Marilyn K.
Marilyn K8 years ago

If you are satisfied with your physician then depend on him to prescribe and describe any drug that you should be using for a condition that you are dealing with. Please do not turn to or allow television ads to persuade you to pressure your doctor into prescribing it for you as you may have dire consequences.

Wini A.
Wini A8 years ago

As a registered nurse, I am continually appalled at the drug ads that I see on TV. Patients demanding drugs from their doctors may not be happening in large numbers but, the fact is, there may be less expensive generics that do the same thing as the new drug or there may be another brand or another drug that may what is indicated.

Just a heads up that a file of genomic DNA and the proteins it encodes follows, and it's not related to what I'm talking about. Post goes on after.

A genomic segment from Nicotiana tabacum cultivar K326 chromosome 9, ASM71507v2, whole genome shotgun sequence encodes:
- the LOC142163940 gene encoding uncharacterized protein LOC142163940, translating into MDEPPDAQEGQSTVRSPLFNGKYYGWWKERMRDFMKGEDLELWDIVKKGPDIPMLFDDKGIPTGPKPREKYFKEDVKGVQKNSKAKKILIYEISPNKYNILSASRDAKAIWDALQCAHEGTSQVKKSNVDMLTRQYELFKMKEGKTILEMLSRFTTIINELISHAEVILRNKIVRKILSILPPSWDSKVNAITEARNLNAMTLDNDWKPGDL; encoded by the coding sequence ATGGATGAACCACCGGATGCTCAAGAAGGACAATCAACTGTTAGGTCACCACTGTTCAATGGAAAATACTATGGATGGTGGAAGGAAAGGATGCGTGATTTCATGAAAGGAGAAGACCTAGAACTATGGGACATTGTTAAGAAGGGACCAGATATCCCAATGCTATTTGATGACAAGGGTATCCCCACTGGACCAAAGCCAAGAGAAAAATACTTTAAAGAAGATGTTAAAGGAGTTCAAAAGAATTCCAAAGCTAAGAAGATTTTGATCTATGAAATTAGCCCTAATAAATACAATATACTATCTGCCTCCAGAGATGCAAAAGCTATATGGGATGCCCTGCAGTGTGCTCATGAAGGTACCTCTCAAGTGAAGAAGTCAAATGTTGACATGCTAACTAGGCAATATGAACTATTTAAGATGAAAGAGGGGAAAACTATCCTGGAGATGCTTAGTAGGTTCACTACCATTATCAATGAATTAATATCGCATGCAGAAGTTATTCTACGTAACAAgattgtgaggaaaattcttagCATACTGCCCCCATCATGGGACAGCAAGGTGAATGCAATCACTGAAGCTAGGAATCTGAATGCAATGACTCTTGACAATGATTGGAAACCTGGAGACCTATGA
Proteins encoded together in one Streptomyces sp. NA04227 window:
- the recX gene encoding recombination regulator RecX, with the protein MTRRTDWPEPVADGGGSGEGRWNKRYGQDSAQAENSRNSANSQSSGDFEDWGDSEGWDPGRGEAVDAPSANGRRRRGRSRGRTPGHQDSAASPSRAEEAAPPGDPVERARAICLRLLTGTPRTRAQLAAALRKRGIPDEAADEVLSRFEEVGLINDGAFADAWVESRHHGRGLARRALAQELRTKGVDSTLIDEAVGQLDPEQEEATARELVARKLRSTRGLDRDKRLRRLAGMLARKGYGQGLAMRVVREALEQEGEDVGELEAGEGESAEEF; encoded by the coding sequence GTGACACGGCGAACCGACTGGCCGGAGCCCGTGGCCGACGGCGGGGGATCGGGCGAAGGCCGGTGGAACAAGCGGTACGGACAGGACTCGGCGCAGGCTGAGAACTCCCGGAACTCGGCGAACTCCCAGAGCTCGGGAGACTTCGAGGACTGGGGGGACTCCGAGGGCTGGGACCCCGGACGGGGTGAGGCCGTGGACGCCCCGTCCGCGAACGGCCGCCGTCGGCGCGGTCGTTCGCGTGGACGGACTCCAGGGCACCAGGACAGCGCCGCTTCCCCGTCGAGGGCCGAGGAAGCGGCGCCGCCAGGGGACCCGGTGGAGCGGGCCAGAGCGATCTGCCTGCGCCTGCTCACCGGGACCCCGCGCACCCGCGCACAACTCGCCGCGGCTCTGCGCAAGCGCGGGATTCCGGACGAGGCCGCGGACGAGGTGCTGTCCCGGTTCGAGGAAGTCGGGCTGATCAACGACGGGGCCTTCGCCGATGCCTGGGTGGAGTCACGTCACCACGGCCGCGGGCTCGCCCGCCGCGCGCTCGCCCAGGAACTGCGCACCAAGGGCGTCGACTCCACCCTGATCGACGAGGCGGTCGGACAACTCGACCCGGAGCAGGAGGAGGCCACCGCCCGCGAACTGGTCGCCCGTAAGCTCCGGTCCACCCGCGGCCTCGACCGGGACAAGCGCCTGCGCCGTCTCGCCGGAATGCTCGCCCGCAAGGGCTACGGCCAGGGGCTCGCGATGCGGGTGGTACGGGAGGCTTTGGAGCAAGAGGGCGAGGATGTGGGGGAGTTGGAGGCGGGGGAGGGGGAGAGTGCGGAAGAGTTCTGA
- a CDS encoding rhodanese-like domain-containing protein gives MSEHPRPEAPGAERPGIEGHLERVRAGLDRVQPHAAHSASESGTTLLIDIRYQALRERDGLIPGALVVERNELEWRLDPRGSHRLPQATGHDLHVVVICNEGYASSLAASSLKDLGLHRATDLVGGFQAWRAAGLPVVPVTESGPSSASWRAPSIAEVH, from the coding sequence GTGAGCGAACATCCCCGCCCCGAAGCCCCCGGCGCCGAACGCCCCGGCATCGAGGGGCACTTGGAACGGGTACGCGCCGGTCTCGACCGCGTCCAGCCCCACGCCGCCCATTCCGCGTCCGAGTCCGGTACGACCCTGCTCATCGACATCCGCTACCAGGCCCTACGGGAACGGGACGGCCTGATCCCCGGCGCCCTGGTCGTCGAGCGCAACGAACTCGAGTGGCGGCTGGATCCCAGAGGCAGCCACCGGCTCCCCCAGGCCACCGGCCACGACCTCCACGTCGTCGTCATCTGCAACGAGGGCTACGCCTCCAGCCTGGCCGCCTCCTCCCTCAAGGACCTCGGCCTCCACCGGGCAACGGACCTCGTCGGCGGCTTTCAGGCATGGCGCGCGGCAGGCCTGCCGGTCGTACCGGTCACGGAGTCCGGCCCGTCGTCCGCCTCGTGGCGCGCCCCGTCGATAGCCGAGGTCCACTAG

Also, I'm very glad that the FDA has mandated that Big Pharma has to tell the viewers the drug's side-effects. However, most of the side-effect information is given in a way may meet the letter of the regulation but, IMHO, does really meet the spirit of it. The information is often given sotto voce or is spoken very quickly or is in very fine print at the bottom of the TV screen. In addition, some of the information is inaccurate. Just one example are the ads for statin drugs, given to reduce cholesterol among other uses. The side-effect information says that people with liver disease should have blood tests to check on the status of their liver function. What the ad doesn't mention is that statins can raise certain enzymes in the liver of perfectly healthy people which, if a mild rise, may not be a problem. However, permanent liver damage may occur if liver function tests aren't done a regular basis to check for liver status. It is, at the least, disingenuous to say that only those with liver damage need liver function tests. At the worst, it is life-threatening. I've noticed other errors and omissions like these and I strongly believe